By Shannon Magsam
When my sister had her second baby, I came down to stay for a week (the first time around we’d had our babies six weeks apart and lived around the corner from each other, so we were already literally “there” for each other).
Just before I left, I walked into the darkened bedroom where she was rocking her tiny daughter to sleep. When I bent down to hug her goodbye, she broke down and cried. We both knew it was probably the “baby blues,” a normal reaction in the first days or weeks after having a baby. Knowing that probably helped her some, but it certainly didn’t take away the feelings.
About 40 to 80 percent of new moms suffer from some degree of postpartum blues, said Dr. Hugh Donnell, a family practice doctor and obstetrician at
Although having a history of depression makes new mothers more susceptible to postpartum depression, it’s not the only factor that can trigger the onset of the condition. Dr. Donnell said postpartum depression is simply depression that’s exacerbated by too little sleep, hormonal factors, stress of taking care of a new baby (“It’s a good stress, but it’s still stress!” Dr. Donnell notes) and the physical pain from childbirth recovery. Mothers who didn’t experience postpartum depression after their first child was born may have to deal with it after a subsequent delivery.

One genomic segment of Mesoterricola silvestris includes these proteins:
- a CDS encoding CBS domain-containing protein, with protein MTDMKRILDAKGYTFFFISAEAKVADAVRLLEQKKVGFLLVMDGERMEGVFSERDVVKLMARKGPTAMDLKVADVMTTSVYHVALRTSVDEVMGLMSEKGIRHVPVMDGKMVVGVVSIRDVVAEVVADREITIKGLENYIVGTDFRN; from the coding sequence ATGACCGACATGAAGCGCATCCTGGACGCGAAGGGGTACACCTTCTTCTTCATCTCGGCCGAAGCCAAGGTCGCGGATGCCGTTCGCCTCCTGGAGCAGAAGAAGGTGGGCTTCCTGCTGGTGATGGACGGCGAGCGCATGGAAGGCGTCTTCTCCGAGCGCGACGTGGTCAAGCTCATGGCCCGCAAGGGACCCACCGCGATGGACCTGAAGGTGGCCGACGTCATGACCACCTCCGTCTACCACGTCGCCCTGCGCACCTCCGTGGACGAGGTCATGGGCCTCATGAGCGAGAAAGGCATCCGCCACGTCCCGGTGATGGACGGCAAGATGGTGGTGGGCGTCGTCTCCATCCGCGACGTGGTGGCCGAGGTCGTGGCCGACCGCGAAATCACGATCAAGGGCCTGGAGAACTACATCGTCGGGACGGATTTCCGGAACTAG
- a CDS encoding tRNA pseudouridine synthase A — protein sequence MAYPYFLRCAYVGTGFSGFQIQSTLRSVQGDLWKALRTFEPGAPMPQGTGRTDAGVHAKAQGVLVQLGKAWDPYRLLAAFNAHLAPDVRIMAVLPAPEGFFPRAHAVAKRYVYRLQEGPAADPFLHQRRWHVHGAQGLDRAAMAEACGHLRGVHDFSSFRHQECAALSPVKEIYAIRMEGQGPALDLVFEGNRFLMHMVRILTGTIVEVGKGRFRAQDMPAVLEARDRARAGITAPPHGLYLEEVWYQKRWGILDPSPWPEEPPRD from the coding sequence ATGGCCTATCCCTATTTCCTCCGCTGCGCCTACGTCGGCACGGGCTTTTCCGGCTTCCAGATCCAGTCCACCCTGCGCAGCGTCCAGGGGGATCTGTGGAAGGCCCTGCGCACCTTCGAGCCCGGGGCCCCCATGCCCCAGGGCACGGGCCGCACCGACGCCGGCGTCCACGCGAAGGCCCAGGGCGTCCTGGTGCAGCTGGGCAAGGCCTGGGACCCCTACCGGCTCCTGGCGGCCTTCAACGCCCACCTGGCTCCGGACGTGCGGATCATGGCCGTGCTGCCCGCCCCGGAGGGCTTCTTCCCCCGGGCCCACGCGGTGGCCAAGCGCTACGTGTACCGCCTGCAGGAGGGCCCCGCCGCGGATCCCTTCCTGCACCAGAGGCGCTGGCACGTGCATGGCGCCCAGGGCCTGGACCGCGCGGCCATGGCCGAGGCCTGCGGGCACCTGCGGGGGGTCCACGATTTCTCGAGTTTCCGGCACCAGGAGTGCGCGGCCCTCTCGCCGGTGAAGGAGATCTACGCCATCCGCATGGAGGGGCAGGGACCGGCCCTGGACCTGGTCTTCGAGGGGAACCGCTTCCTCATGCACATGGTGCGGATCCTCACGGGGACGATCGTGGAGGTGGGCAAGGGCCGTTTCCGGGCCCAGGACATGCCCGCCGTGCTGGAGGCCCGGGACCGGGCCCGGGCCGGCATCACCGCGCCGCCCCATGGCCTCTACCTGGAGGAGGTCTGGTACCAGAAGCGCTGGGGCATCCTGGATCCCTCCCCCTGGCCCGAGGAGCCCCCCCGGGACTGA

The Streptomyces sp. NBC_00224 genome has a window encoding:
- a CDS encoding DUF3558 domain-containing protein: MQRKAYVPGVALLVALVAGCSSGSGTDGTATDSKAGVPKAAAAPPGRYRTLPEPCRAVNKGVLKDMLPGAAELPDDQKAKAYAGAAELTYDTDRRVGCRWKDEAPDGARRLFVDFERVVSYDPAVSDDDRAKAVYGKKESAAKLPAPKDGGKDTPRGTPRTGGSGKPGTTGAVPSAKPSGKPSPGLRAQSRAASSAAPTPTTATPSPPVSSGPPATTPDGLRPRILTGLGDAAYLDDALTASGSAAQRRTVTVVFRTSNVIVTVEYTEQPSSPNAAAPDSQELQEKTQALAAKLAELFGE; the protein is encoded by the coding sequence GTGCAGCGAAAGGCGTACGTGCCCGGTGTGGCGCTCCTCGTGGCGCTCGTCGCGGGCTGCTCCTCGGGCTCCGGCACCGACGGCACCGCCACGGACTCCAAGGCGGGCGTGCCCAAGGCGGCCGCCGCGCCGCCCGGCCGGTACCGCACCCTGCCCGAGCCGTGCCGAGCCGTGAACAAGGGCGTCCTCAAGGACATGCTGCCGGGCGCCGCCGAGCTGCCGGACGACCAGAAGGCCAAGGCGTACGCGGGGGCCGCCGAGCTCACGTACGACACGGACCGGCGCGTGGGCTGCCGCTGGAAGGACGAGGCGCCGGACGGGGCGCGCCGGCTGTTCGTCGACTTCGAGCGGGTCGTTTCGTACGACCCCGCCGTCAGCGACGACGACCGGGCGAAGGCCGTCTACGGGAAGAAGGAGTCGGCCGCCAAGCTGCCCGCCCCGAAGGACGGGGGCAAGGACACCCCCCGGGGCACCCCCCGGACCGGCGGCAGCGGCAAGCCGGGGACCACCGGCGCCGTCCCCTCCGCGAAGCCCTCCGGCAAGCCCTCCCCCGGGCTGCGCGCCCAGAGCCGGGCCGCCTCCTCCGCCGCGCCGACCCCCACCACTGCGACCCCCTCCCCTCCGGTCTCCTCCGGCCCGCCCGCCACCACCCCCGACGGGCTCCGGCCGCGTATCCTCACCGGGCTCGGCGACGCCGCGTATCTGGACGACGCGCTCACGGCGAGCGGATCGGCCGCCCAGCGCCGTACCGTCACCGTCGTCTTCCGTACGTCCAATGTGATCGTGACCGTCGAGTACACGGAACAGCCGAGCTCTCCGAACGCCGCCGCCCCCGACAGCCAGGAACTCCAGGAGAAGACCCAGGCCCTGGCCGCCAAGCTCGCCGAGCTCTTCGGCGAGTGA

“Each pregnancy is different,” he said. “At different times in life, the pressures might be greater.”
Dr. Donnell said some new moms often come into his office and tell him they’re just not feeling well. Though it’s not always what his patients want to hear, Dr. Donnell often encourages them to give the recovery process a little time. “Your body tends to correct itself,” he said.
To help the body along, he reminds new mothers to eat healthy foods, continue taking prenatal vitamins for an extra boost, exercise a little and try to get extra sleep. And yes, he knows all brand-new, frazzled mamas are laughing out loud right now at that one, but that brings up the next point: Ask for and receive help. Many mothers are notorious for pretending to be superwomen following childbirth and often refuse help offered by relatives and friends. Dr. Donnell urges moms to accept the help so they can get the rest their body needs. He also points out that moms have to stop being so hard on themselves.
“There are no perfect parents, but there are lots of good parents,” he says.
For mothers diagnosed with postpartum depression, Dr. Donnell said counseling is roughly as effective as medication, but sometimes a prescription is necessary. There are medications currently on the market that are both non-addictive and safe during breastfeeding. Dr. Donnell said taking medication for depression is a personal choice, but a physician can help a mother decide when that treatment is best for her body.
“That’s between each person and her physician,” he said. “It can be impressive how much difference the right medication can make.”
Dr. Donnell said he gets particularly concerned if depression is interfering with a new mother’s relationships – with the baby or others – or if the desire to stay in bed all day continues for a long time. Obviously, suicidal thinking should be dealt with immediately. Family members and friends should encourage new mothers to seek professional help for any signs of depression, especially if a mother appears dangerous to herself or her baby.
Dr. Donnell is a physician with Mercy Health System. To visit the Mercy website, click on the banner ad at the top of this page.